The formation and annealing of individual amorphous zones in silicon have been studied using in situ transmission electron microscopy. This technique enables us to identify anomalous behavior that cannot be deduced from statistical studies. Zones were formed at room temperature by impacts of single 200 keV Xe+ ions and imaged using structure factor contrast under down-zone conditions. Irradiation to fluences in the range 10 11-1012 ions/cm2, results in small zones of black contrast (typically of order 1 nm in radius) which are clearly visible with minimal overlap. In agreement with earlier work, we observe a reduction in the total volume of amorphous material upon annealing over a temperature range from room temperature to 500 °C. Disappearance of individual zones with the same starting radius is observed to occur over a wide range of temperatures and in a small number of cases, zones are observed to increase in size during annealing. A discussion of these effects, based on the bond defect or I-V pair is presented.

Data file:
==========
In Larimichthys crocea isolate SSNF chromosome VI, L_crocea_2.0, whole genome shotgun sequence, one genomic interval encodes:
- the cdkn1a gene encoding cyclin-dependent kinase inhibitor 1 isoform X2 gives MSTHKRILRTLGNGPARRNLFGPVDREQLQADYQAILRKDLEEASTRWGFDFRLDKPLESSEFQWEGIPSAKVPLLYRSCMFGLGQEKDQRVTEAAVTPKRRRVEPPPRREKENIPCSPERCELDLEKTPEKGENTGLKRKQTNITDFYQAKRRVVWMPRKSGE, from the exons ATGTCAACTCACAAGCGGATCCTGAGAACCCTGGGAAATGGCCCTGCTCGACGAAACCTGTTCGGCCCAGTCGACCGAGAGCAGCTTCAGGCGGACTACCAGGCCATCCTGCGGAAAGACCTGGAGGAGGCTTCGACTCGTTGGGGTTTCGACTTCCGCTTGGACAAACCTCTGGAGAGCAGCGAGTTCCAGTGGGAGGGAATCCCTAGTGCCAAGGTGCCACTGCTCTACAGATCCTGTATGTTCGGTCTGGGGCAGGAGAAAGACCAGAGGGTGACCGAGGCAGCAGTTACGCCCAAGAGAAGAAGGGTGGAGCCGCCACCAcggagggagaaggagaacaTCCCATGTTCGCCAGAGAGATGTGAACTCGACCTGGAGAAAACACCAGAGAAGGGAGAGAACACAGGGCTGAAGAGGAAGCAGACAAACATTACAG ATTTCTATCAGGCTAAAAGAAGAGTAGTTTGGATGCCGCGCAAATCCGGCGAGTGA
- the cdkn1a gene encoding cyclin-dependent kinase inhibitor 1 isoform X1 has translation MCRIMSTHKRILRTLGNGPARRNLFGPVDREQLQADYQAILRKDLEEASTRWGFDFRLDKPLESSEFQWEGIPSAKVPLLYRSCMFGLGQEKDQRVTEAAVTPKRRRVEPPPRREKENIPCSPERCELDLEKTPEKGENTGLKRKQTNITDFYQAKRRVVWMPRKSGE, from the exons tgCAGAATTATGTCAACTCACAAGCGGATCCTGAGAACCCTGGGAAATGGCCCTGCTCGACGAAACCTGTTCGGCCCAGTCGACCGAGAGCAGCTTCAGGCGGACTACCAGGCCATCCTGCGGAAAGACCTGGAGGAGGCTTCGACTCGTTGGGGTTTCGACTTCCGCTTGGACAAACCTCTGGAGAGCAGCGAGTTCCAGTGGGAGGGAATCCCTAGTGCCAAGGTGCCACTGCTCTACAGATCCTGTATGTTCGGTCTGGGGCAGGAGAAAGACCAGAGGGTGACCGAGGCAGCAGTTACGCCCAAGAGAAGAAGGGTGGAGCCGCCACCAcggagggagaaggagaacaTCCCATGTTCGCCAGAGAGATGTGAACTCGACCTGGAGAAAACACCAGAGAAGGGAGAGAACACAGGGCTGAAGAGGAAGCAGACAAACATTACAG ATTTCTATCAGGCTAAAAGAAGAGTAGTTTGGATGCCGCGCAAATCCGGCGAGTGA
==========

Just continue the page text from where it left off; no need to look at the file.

|Number of pages||3|
|Journal||Nuclear Instruments and Methods in Physics Research, Section B: Beam Interactions with Materials and Atoms|
|Early online date||27 Sep 2005|
|Publication status||Published - Jan 2006|